1 Introduction
Linked electronic medical record (EMR) systems provide a massive reservoir of information that can help researchers understand and treat both common and rare medical conditions. Specifically, EMR data includes both structured data, such as lab values and diagnostic codes, and unstructured data in the form of freetext medical notes and images. The majority of EMR data is natively captured in unstructured form, and this has fostered the development of learning algorithms to extract research ready variables (Pons et al. [2016], Wang et al. [2018]). Both structured and unstructured data may be used towards identification of key clinical indicators or outcomes, where accuratelyderived outcomes can greatly improve downstream analyses such as the generation of prognostic models for disease risk, or predictive scores that could guide treatment. Ultimately both structured data and carefully processed unstructured data are necessary, but extracting specific findings from unstructured data is often expensive and timeconsuming. The traditional approach requires highly trained clinicians or technicians who can transcribe medical notes into coded variables. The manual abstraction process is not scalable to massive EMR cohorts and has motivated using machinelearning methods, such as natural language processing (NLP) methods for medical text data (Chapman et al. [2001], Carroll et al. [2012]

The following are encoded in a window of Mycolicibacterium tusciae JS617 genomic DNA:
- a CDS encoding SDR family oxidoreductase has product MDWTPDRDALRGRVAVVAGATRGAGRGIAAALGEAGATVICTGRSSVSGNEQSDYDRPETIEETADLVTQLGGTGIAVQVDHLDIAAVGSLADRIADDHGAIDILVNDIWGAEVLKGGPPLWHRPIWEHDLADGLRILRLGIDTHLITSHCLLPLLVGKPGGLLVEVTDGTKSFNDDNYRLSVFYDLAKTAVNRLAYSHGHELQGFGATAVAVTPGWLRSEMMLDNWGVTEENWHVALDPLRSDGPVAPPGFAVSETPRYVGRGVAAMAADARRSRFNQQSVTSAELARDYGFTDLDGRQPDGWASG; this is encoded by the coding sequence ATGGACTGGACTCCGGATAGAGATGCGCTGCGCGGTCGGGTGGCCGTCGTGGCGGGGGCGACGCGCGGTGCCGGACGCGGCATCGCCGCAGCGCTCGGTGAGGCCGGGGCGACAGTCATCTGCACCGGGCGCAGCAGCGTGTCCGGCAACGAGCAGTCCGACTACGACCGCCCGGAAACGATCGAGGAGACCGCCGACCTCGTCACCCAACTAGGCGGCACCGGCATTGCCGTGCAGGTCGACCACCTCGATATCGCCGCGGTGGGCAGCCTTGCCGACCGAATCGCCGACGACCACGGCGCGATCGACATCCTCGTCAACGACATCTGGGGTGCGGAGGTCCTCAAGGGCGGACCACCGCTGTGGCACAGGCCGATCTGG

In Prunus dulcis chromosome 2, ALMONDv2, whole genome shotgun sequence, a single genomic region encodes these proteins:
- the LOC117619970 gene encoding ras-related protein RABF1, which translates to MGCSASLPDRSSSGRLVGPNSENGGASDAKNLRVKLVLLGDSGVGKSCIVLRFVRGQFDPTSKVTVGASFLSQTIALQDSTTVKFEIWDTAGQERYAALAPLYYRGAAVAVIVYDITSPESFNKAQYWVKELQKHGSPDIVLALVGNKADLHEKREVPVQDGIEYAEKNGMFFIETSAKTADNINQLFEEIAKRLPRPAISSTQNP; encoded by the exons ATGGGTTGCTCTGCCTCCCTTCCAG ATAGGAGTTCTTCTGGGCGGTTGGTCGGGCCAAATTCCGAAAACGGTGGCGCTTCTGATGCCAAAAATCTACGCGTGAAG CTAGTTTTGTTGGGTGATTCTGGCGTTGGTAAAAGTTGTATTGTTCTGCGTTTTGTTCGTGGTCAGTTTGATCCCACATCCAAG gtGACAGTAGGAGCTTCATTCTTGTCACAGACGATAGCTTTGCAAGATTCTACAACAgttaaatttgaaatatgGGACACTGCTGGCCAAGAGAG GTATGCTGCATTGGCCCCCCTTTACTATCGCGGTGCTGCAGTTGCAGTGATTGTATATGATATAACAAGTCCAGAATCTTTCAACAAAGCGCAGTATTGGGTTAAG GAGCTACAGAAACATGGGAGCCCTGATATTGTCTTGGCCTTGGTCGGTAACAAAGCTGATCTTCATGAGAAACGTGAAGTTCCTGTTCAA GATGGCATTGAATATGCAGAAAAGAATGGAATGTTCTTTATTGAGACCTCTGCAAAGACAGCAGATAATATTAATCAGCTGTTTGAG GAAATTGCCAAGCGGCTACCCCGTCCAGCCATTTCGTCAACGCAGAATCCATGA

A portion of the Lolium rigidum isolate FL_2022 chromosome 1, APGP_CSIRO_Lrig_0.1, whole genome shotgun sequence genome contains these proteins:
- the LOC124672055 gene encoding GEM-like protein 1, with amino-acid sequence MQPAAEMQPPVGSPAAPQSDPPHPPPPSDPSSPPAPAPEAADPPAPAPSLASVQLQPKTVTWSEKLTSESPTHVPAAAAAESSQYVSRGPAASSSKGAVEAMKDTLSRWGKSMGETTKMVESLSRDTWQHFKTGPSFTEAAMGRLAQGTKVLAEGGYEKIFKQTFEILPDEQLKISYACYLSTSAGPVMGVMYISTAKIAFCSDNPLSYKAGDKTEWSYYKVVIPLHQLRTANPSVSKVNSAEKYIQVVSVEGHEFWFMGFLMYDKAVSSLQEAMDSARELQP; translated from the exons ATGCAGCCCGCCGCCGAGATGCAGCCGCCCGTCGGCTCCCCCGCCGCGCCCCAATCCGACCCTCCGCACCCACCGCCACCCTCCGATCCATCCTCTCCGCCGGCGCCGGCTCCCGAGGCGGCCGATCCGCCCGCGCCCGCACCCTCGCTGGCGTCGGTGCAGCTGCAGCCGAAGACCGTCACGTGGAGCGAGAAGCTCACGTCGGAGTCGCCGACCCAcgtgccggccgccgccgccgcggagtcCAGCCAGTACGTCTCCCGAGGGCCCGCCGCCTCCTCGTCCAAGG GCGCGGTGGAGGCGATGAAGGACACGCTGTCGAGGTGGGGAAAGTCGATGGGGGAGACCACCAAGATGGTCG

), and deep learning strategies for medical images (
Esteva et al. [2017]), as scalable alternatives. Yet, any algorithm development relies on a base of training and validation data, and the purpose of this manuscript is to outline efficient study designs that can facilitate costeffective data collection for the development of new prediction tools.In order to both develop (i.e. train) and validate (i.e. test) datadriven machinelearning algorithms requires “labeled data”, which is a sample containing both feature (predictor) and outcome information. For example, classification of imaging findings from radiology report text may use word indicators as features and cliniciandefined actual case/control statuses as binary outcomes. In typical EMR settings, labeled data is not readily available, therefore a small subset of the underlying cohort needs to be selected for outcome abstraction. The information content in labeled samples is crucial towards efficient and accurate machinelearning modeling. For classification tasks, a wellknown challenge for training is statistical rarity, where cases (outcome=1) are disproportionately less frequent than controls (outcome=0), and the fact that the training sample outcome class distribution may affect classification accuracy has been demonstrated both empirically (Weiss and Provost [2001], Batista et al. [2004], Wei and Dunbrack Jr [2013]) and theoretically (Xue and Hall [2015]). Unsurprisingly, such class distributional “imbalance” is almost always observed for clinical outcomes. One approach in the machinelearning literature that has been proposed to address statistical rarity involves resampling the training sample to eliminate controls (undersampling) or replicating cases (oversampling), in order to rebalance the effective outcome class distribution in training, and hopefully to improve ultimate model prediction accuracy (Chawla et al. [2002], He and Garcia [2009]). However, such analysisbased resampling procedures assume that an initial labeled data sample is already available, and these strategies disregard the potential cost associated with labeled data collection (Weiss and Provost [2001]).